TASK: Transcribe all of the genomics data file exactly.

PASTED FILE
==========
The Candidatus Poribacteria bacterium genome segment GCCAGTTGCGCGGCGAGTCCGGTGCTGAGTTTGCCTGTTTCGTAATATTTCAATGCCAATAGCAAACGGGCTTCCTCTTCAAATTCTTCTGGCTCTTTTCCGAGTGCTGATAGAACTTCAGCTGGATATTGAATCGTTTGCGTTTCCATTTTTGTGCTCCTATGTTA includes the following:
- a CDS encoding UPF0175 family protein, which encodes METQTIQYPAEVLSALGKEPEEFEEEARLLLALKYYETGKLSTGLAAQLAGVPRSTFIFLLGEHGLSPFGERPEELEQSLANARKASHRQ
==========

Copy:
The Candidatus Poribacteria bacterium genome segment GCCAGTTGCGCGGCGAGTCCGGTGCTGAGTTTGCCTGTTTCGTAATATTTCAATGCCAATAGCAAACGGGCTTCCTCTTCAAATTCTTCTGGCTCTTTTCCGAGTGCTGATAGAACTTCAGCTGGATATTGAATCGTTTGCGTTTCCATTTTTGTGCTCCTATGTTA includes the following:
- a CDS encoding UPF0175 family protein, which encodes METQTIQYPAEVLSALGKEPEEFEEEARLLLALKYYETGKLSTGLAAQLAGVPRSTFIFLLGEHGLSPFGERPEELEQSLANARKASHRQ